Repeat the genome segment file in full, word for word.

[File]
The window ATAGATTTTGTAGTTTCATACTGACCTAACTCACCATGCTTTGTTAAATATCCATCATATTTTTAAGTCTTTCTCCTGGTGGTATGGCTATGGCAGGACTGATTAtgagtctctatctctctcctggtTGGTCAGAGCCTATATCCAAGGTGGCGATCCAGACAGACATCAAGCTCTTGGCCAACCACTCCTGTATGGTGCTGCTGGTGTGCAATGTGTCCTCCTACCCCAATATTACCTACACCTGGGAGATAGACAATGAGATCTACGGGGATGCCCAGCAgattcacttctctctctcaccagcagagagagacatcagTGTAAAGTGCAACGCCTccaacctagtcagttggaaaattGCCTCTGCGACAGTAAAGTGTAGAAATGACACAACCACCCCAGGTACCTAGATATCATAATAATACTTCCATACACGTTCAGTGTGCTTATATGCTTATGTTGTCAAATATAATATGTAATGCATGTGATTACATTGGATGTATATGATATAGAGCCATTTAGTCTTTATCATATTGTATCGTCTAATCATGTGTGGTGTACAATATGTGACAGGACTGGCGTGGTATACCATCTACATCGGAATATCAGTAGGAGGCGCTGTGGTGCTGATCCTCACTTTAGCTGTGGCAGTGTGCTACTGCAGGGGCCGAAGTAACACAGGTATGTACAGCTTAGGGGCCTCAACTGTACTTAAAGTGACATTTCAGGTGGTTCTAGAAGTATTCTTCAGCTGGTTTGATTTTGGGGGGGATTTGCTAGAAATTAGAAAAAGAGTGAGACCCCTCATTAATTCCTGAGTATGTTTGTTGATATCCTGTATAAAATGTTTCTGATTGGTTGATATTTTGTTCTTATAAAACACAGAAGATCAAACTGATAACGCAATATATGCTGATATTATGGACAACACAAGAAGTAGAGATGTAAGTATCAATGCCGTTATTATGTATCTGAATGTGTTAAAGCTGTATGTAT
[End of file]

The window ATAGATTTTGTAGTTTCATACTGACCTAACTCACCATGCTTTGTTAAATATCCATCATATTTTTAAGTCTTTCTCCTGGTGGTATGGCTATGGCAGGACTGATTAtgagtctctatctctctcctggtTGGTCAGAGCCTATATCCAAGGTGGCGATCCAGACAGACATCAAGCTCTTGGCCAACCACTCCTGTATGGTGCTGCTGGTGTGCAATGTGTCCTCCTACCCCAATATTACCTACACCTGGGAGATAGACAATGAGATCTACGGGGATGCCCAGCAgattcacttctctctctcaccagcagagagagacatcagTGTAAAGTGCAACGCCTccaacctagtcagttggaaaattGCCTCTGCGACAGTAAAGTGTAGAAATGACACAACCACCCCAGGTACCTAGATATCATAATAATACTTCCATACACGTTCAGTGTGCTTATATGCTTATGTTGTCAAATATAATATGTAATGCATGTGATTACATTGGATGTATATGATATAGAGCCATTTAGTCTTTATCATATTGTATCGTCTAATCATGTGTGGTGTACAATATGTGACAGGACTGGCGTGGTATACCATCTACATCGGAATATCAGTAGGAGGCGCTGTGGTGCTGATCCTCACTTTAGCTGTGGCAGTGTGCTACTGCAGGGGCCGAAGTAACACAGGTATGTACAGCTTAGGGGCCTCAACTGTACTTAAAGTGACATTTCAGGTGGTTCTAGAAGTATTCTTCAGCTGGTTTGATTTTGGGGGGGATTTGCTAGAAATTAGAAAAAGAGTGAGACCCCTCATTAATTCCTGAGTATGTTTGTTGATATCCTGTATAAAATGTTTCTGATTGGTTGATATTTTGTTCTTATAAAACACAGAAGATCAAACTGATAACGCAATATATGCTGATATTATGGACAACACAAGAAGTAGAGATGTAAGTATCAATGCCGTTATTATGTATCTGAATGTGTTAAAGCTGTATGTAT